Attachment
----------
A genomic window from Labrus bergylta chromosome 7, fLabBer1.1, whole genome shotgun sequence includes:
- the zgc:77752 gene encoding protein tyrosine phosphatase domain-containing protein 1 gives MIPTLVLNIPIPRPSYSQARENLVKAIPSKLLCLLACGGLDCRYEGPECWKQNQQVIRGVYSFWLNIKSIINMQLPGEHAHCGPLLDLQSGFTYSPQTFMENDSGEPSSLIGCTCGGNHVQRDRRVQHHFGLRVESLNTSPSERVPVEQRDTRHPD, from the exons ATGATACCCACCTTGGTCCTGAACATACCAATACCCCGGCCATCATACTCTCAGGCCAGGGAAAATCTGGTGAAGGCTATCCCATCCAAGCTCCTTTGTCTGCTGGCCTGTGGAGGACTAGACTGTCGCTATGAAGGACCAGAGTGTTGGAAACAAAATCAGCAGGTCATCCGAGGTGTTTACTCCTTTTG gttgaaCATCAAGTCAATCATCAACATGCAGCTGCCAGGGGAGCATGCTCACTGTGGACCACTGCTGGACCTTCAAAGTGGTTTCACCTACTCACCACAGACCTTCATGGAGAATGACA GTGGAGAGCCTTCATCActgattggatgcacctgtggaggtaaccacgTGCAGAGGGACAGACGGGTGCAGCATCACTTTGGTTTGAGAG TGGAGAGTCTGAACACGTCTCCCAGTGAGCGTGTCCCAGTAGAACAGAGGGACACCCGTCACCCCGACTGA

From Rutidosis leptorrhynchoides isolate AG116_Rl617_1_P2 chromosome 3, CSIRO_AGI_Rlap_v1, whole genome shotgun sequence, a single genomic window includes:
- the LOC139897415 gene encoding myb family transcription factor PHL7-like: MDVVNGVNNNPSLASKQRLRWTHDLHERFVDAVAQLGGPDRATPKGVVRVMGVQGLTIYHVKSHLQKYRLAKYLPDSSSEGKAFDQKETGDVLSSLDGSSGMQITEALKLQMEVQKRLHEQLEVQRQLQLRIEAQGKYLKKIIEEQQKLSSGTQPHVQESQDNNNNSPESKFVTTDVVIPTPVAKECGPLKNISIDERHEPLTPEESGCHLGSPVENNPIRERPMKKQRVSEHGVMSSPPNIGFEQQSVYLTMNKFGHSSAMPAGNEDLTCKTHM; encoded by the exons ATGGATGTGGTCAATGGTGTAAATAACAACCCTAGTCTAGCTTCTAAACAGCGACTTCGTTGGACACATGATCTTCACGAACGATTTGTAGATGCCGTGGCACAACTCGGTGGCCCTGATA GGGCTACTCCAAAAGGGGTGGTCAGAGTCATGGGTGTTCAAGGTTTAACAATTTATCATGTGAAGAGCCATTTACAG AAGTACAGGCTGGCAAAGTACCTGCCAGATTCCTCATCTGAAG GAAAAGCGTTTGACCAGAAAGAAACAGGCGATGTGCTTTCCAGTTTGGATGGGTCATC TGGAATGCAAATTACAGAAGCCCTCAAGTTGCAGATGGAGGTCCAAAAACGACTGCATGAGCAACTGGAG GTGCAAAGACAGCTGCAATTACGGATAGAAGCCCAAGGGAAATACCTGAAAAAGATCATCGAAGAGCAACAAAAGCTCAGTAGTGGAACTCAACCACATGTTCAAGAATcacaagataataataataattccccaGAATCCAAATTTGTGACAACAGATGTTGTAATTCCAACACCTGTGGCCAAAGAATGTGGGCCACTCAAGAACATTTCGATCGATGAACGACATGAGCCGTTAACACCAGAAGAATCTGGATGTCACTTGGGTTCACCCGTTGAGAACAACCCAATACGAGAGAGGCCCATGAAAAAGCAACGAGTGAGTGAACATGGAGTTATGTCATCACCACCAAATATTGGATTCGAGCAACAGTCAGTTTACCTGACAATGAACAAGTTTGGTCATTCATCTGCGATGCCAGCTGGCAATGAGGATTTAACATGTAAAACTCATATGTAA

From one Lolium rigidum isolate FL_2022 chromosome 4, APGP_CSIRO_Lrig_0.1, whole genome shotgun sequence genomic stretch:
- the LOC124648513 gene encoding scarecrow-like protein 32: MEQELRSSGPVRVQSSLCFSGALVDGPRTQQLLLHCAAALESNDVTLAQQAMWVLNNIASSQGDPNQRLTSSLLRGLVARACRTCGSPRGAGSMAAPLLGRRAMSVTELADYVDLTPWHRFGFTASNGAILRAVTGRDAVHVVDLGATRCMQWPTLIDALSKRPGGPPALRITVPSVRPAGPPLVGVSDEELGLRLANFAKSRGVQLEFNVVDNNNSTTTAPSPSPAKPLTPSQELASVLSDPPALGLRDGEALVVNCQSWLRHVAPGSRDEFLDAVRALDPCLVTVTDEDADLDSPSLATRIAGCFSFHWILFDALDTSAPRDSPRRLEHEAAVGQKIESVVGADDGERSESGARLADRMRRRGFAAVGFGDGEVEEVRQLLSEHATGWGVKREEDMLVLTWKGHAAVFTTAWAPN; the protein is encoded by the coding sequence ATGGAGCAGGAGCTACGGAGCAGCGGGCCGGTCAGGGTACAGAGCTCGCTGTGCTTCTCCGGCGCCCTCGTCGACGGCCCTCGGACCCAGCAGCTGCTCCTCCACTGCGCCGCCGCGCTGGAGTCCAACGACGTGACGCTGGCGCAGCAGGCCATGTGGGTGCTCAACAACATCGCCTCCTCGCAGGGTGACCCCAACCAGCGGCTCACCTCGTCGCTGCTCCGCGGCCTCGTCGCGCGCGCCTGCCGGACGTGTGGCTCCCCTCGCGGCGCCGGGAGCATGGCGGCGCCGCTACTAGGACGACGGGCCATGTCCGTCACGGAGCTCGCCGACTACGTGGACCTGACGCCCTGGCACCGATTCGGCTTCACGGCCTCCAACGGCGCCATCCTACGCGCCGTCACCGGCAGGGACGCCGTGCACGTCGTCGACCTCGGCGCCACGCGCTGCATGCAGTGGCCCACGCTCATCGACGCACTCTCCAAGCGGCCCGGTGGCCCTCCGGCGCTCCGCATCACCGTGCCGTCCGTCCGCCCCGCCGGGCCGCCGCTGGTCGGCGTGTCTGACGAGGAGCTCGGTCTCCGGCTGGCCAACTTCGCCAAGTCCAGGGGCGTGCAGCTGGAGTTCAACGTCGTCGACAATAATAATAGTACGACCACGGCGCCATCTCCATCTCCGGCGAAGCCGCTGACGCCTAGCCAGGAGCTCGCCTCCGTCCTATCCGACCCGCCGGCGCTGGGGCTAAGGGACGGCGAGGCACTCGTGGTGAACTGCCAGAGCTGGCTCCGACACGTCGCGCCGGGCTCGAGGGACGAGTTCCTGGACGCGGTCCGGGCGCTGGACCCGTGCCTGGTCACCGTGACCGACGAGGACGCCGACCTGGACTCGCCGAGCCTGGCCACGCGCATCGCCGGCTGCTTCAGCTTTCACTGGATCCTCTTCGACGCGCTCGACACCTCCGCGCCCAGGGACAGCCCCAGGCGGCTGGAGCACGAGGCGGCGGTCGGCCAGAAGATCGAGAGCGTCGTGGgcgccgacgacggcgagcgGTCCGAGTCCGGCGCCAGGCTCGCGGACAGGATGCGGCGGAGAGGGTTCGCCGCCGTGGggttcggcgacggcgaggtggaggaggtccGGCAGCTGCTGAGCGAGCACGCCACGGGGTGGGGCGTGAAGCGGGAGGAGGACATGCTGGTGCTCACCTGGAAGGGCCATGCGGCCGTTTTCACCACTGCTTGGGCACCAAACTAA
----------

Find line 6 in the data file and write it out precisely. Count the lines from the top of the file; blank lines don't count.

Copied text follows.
- the LOC124648513 gene encoding scarecrow-like protein 32: MEQELRSSGPVRVQSSLCFSGALVDGPRTQQLLLHCAAALESNDVTLAQQAMWVLNNIASSQGDPNQRLTSSLLRGLVARACRTCGSPRGAGSMAAPLLGRRAMSVTELADYVDLTPWHRFGFTASNGAILRAVTGRDAVHVVDLGATRCMQWPTLIDALSKRPGGPPALRITVPSVRPAGPPLVGVSDEELGLRLANFAKSRGVQLEFNVVDNNNSTTTAPSPSPAKPLTPSQELASVLSDPPALGLRDGEALVVNCQSWLRHVAPGSRDEFLDAVRALDPCLVTVTDEDADLDSPSLATRIAGCFSFHWILFDALDTSAPRDSPRRLEHEAAVGQKIESVVGADDGERSESGARLADRMRRRGFAAVGFGDGEVEEVRQLLSEHATGWGVKREEDMLVLTWKGHAAVFTTAWAPN; the protein is encoded by the coding sequence ATGGAGCAGGAGCTACGGAGCAGCGGGCCGGTCAGGGTACAGAGCTCGCTGTGCTTCTCCGGCGCCCTCGTCGACGGCCCTCGGACCCAGCAGCTGCTCCTCCACTGCGCCGCCGCGCTGGAGTCCAACGACGTGACGCTGGCGCAGCAGGCCATGTGGGTGCTCAACAACATCGCCTCCTCGCAGGGTGACCCCAACCAGCGGCTCACCTCGTCGCTGCTCCGCGGCCTCGTCGCGCGCGCCTGCCGGACGTGTGGCTCCCCTCGCGGCGCCGGGAGCATGGCGGCGCCGCTACTAGGACGACGGGCCATGTCCGTCACGGAGCTCGCCGACTACGTGGACCTGACGCCCTGGCACCGATTCGGCTTCACGGCCTCCAACGGCGCCATCCTACGCGCCGTCACCGGCAGGGACGCCGTGCACGTCGTCGACCTCGGCGCCACGCGCTGCATGCAGTGGCCCACGCTCATCGACGCACTCTCCAAGCGGCCCGGTGGCCCTCCGGCGCTCCGCATCACCGTGCCGTCCGTCCGCCCCGCCGGGCCGCCGCTGGTCGGCGTGTCTGACGAGGAGCTCGGTCTCCGGCTGGCCAACTTCGCCAAGTCCAGGGGCGTGCAGCTGGAGTTCAACGTCGTCGACAATAATAATAGTACGACCACGGCGCCATCTCCATCTCCGGCGAAGCCGCTGACGCCTAGCCAGGAGCTCGCCTCCGTCCTATCCGACCCGCCGGCGCTGGGGCTAAGGGACGGCGAGGCACTCGTGGTGAACTGCCAGAGCTGGCTCCGACACGTCGCGCCGGGCTCGAGGGACGAGTTCCTGGACGCGGTCCGGGCGCTGGACCCGTGCCTGGTCACCGTGACCGACGAGGACGCCGACCTGGACTCGCCGAGCCTGGCCACGCGCATCGCCGGCTGCTTCAGCTTTCACTGGATCCTCTTCGACGCGCTCGACACCTCCGCGCCCAGGGACAGCCCCAGGCGGCTGGAGCACGAGGCGGCGGTCGGCCAGAAGATCGAGAGCGTCGTGGgcgccgacgacggcgagcgGTCCGAGTCCGGCGCCAGGCTCGCGGACAGGATGCGGCGGAGAGGGTTCGCCGCCGTGGggttcggcgacggcgaggtggaggaggtccGGCAGCTGCTGAGCGAGCACGCCACGGGGTGGGGCGTGAAGCGGGAGGAGGACATGCTGGTGCTCACCTGGAAGGGCCATGCGGCCGTTTTCACCACTGCTTGGGCACCAAACTAA